Snake Eyes!(audio)/ A Children’s Story


 

 
The sun was just beginning to warm the earth just a little. It was April and the flowers were beginning to pop out of the ground displaying all their colors. It had been a very long winter and people were happy to be able to go outside without heavy coats. Lawn mowers could be heard all around getting the lawns cut and fertilized.

The Hancock family was picking up limbs from the past windy weather. Mrs. Hancock had saved seeds from her vegetable garden the past year and was getting ready to plant again. She loved to have a garden each year and enjoyed the fresh tomatoes. Now it was time to pull up the tall weeds and get the tiller out. She always pulled up the weeds; put them in a mulch pile for use later. Then she would till the soil and get the rows ready for planting.

Mrs. Hancock had a young boy named Seth helping her pull up the dead weeds since she was getting older. As they were weeding the garden spot Seth reached down to gather some dried weeds that had endured the winter weather. As he was lifting the weeds he made a shocking discovery. Underneath the weeds came five or six baby snakes. He had disturbed their nest and now they had to run for more cover. Not only were they running for cover so was Seth. He did not know if he had uncovered poisonous snakes or not. He knew very little about snakes. The main thing he knew was that he did not like ANY snakes at all.

“Seth!” Mrs. Hancock called out. “These baby snakes are not poisonous. They will not hurt you.” She said loudly.

“How can you be so sure? We have all sorts of those things around here.” He replied.

“Come here and I will explain to you how you can tell a poisonous snake from a non-poisonous snake.” Mrs. Hancock answered quite sure of her knowledge about snakes.

Seth walked back slowly in her direction. His eyes were watching all the grass in front of him. He wanted to be sure he was not surprised again.

“There are several ways to tell a poisonous snake from one that is not.” Mrs. Hancock lectured.

“You can use the tail scales to determine if a snake is poisonous. The pit vipers (poisonous) have a single row of scales under the tail beginning at the vent. Near the end of the tail, the single row will change into a double row. All others have single tail scales.” She continued.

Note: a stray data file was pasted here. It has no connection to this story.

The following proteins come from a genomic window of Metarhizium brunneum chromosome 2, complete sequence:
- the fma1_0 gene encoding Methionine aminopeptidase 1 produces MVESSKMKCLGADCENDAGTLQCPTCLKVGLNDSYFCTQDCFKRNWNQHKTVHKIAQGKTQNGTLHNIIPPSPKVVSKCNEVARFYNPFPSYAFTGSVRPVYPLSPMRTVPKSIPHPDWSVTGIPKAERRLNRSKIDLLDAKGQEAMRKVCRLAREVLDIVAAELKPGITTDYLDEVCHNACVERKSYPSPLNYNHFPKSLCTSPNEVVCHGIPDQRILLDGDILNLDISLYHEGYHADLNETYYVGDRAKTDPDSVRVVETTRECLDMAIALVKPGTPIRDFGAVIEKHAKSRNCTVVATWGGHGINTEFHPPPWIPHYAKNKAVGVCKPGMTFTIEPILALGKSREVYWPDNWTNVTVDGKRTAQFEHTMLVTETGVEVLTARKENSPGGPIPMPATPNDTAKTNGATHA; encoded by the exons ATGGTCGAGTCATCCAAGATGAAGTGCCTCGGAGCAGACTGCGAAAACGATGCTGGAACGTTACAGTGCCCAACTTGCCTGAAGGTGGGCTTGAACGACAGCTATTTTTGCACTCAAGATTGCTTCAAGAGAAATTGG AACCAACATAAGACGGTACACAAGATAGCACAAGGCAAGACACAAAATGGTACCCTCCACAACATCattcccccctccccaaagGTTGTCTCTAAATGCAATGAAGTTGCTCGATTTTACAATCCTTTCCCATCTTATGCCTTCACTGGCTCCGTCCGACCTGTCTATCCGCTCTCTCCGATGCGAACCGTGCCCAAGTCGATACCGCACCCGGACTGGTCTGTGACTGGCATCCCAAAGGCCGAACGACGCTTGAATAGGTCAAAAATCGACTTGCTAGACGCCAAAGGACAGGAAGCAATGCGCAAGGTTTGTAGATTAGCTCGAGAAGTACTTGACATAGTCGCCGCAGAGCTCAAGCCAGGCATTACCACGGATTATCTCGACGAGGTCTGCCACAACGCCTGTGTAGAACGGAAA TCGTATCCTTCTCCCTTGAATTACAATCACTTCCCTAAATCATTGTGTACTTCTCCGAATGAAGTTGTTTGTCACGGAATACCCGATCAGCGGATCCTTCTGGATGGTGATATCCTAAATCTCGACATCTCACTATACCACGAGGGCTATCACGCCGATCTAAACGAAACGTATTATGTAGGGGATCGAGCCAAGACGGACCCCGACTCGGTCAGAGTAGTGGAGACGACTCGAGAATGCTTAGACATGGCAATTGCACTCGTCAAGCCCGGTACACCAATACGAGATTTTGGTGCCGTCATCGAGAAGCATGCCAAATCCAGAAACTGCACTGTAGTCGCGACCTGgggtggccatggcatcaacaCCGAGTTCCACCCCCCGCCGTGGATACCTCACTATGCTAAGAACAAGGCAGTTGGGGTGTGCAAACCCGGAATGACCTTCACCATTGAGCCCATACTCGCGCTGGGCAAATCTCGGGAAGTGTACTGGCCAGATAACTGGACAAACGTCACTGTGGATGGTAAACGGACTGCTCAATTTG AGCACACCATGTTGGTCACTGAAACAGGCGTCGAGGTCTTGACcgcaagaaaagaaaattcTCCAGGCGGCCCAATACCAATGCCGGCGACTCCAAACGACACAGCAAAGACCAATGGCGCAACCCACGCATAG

“An easy method of telling the difference between a venomous or poisonous versus a non-poisonous snake is to look at the shape of the pupil in the eye. Non-poisonous snakes all have a round pupil (in the center of the eye) whereas all poisonous snakes have a vertical (cat-like) shaped pupil. All pit-vipers (poisonous) also have a small hole (pit) between the nostril and the eye.
I think this is probably the best way to tell between the two snakes.” She smiled.

“We have very few poisonous snakes. Most of them are not poisonous. All snakes can bite you and most do if they are cornered. They are merely defending themselves. It is always a good thing to look up the snakes in your area on the computer. Then get pictures of them burned into your mind. But of course the very, VERY best way to avoid a snake problem is to leave every snake alone. If it’s dangerous, you don’t want to mess with it. Most snake bites occur when people try to handle or kill snakes. If the snake is harmless you want to leave it alone because they are good rat eaters.

They are an important part of the eco system like all things. You don’t just go around killing every thing you see just because you don’t like its looks. My son used to catch black snakes and put under our house. In the winter time the black snakes would catch all the mice that came in from the fields. We never had to worry about mice at all. They were good exterminators and they didn’t cost us anything.” Mrs. Hancock smiled and motioned for Seth to get back to work.

“I really appreciate the lesson. I’ve just always been afraid of snakes and I really don’t know why. I think it is because they can sneak up on you without making a sound. They are rather eerie to me.” Seth answered as he began pulling up the weeds again.

“I think you will find they are more afraid of you than you might be of them.” She sighed.

So it came to be that Mrs. Hancock and Seth finished pulling up the weeds in the garden. They tilled the soil and planted the seeds. Mrs. Hancock once again enjoyed fresh vegetables all summer. Seth did as Mrs. Hancock suggested and looked up all the snakes in his area. He figured if he knew what they looked like he might have an edge on them. Knowledge is the key to most concerns in our daily lives. The Eco System is most important for all beings and the cycle of life continues on a daily basis.

Question: Does a round pupil in the eye of a snake mean that the snake is poisonous?

Written by Sybil Shearin
All Rights Reserved
Copyrighted 9-2011

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